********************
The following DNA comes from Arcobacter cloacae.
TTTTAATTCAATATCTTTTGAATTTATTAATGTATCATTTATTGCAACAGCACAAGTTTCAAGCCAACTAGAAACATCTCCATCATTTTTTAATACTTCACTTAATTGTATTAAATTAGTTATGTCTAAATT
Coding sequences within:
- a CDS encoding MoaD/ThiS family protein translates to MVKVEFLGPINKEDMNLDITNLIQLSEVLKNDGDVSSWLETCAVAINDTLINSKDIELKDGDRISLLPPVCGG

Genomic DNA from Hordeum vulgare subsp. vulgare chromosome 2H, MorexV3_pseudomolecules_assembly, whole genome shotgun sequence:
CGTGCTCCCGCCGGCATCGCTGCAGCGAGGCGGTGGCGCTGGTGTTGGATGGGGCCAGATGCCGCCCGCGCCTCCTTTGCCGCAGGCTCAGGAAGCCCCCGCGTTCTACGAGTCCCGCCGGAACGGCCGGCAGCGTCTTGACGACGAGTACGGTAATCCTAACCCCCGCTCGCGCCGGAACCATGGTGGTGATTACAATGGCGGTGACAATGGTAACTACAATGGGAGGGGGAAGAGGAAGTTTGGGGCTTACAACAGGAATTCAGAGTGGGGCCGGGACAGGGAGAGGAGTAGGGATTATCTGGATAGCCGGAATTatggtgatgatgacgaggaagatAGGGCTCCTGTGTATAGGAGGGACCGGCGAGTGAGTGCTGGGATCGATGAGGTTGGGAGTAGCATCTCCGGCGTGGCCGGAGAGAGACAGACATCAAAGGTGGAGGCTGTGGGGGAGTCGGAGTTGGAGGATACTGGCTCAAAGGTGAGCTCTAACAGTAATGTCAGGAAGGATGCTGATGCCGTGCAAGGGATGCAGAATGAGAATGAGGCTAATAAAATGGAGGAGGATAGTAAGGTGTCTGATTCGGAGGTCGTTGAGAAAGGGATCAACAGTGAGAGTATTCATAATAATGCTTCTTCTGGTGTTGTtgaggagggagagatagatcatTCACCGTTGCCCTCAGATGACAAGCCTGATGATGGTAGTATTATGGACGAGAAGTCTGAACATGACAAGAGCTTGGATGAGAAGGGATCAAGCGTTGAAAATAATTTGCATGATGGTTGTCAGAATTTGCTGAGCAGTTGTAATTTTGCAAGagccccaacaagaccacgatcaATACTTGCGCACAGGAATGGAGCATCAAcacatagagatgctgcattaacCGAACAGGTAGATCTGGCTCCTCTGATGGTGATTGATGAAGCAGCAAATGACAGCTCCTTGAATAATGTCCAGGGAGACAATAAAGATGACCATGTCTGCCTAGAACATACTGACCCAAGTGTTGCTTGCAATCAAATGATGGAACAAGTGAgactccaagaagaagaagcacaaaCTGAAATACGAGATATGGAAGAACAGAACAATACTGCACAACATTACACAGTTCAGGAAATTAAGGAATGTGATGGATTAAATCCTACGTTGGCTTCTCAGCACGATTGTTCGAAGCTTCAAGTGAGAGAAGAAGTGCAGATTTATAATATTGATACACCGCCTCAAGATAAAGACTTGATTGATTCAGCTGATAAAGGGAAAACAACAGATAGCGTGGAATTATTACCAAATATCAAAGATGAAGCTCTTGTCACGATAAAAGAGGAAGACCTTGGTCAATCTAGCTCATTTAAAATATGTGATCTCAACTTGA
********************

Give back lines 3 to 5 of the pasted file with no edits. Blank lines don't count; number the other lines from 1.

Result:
Coding sequences within:
- a CDS encoding MoaD/ThiS family protein translates to MVKVEFLGPINKEDMNLDITNLIQLSEVLKNDGDVSSWLETCAVAINDTLINSKDIELKDGDRISLLPPVCGG

Genomic DNA from Hordeum vulgare subsp. vulgare chromosome 2H, MorexV3_pseudomolecules_assembly, whole genome shotgun sequence: